The Exercise and Practice of the God-ordained Way

The Exercise and Practice of the God-ordained Wayby Witness Lee

ISBN: 978-0-87083-509-4
Printed Copy: Available Online from Living Stream Ministry

Currently in: Chapter 18 of 31 Section 3 of 4

LEADING PEOPLE TO TASTE THE LORD

A group of saints visited a young, successful attorney in his home for about three hours. The first hour he showed them his own personal garden, and the next hour, while he commented on the news of a local disaster, he began to open up his being to the saints. He told them that he had experienced the Lord in a definite way in college and that he was filled with joy at that time. He said that his life since that time has not been so good because he goes to places such as nightclubs. On the one hand, he likes to go to such places, but on the other hand, he does not like to go. The saints began to share with him that the basic problem with man is sin. They said, “When man fell from God, he became full of sin. Man needed salvation. What you experienced in college was Christ coming into you to save you eternally and to become your salvation. But today the Lord as the eternal, divine, and indestructible life wants to save you from every frustration, lust, and problem of human life in a daily, moment-by-moment way. Yet it is not that simple, and you should not try to save yourself. Your need is just to enjoy the Lord in a simple way by reading the Bible a few minutes each day. Maybe we could start by reading the Bible five minutes a day with you.” To this fellowship, he responded, “Yes, this is what I need. I need a daily salvation.” Then he continued to share more of his problems and the other things that bothered him. The brothers listened and answered many of his questions. At the end of the meeting he asked the brothers if they could meet with him in a regular way each week. The brothers felt very good about this, but they felt that there was still something lacking in their visit.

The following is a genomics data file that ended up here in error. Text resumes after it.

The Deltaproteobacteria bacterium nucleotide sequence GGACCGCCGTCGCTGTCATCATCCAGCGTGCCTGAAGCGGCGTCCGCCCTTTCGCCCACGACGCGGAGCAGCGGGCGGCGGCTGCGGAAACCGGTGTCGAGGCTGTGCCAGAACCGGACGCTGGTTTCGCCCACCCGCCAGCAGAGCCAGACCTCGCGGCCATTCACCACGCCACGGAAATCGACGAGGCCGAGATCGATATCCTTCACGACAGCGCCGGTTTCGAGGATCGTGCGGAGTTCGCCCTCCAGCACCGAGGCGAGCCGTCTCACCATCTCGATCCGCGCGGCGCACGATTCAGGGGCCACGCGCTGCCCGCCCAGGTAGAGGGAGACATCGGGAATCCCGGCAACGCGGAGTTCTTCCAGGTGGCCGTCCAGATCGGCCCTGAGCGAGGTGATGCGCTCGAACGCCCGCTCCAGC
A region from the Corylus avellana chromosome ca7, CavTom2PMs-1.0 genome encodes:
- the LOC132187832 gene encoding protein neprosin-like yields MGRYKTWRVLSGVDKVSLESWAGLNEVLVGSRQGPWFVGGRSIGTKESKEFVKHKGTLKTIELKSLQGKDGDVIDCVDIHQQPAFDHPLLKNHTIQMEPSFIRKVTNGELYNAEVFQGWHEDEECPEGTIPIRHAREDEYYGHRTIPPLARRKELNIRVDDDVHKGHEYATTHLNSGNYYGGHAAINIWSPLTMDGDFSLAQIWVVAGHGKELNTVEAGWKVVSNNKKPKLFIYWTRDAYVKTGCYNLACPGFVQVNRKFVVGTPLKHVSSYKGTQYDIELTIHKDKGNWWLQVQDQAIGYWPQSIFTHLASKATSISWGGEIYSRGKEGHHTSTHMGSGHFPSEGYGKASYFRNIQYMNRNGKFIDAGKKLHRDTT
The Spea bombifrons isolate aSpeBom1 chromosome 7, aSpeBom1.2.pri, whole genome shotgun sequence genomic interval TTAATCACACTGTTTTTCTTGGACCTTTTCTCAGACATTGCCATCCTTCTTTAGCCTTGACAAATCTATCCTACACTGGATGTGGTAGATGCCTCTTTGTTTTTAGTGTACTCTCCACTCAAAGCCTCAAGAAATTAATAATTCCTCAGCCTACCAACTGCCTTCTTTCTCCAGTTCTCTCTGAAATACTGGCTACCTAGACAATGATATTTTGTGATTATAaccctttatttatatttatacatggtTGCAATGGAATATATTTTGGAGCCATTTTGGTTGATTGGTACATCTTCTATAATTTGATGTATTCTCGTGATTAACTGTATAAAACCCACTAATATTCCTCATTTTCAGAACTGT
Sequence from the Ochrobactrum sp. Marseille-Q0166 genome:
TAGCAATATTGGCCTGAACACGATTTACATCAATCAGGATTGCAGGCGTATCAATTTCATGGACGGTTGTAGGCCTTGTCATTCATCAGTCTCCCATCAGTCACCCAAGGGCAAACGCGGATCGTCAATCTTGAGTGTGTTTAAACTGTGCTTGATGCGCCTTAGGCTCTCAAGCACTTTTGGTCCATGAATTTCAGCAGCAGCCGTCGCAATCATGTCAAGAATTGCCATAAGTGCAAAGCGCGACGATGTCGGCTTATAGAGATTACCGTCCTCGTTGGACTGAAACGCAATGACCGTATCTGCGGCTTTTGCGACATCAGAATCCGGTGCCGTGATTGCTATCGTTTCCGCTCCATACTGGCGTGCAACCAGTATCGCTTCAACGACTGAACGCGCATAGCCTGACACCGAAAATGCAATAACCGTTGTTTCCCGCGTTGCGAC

These saints were skillful in handling the situation except for one point. When they talked with him about reading the Bible for five minutes each day and he agreed, they should have grasped the chance to read the Bible at that moment in their visit. They could have said, “Why don’t we take a few minutes to practice reading a portion of the Bible right now?” They had a long talk after this point in their visit and their fellowship was good, but much more could have been accomplished. In place of the fellowship, it would have been better to find out whether he had a Bible or not. If he did have a Bible, they could have asked him to open it and read together with them. Then, having read a portion, they could have explained it a little in order to impress him with what that portion said. They could have then asked him to pray, not being satisfied with only a short prayer but encouraging him to pray in a longer way by saying, “Let’s try to pray something a little deeper and a little longer.” By this kind of exercise, they would have brought him into the experience of Christ. They did everything very well, but they did not bring him to taste the Lord. After practicing to read and pray, they could have spoken to strengthen him and confirm his need to contact the Lord in such a way every day. He may have asked, “Would you please come back?” Then they could have responded, “Yes, and may we call you every morning?”

We should not forget that too much talk, even the right talk, eventually issues in nothing. In this case, the talk was not absolutely in vain, because he still wanted to get back with them in a few days. The group of saints who visited him should remember him before the Lord and ask the Lord to remind him of what he has heard from them. The best practice is to bring people into contact with the Lord immediately and in a regular way each day, even if it is necessary for us to call them on the phone. With such a practice, it may be that after a few weeks such a person could be brought into the church life.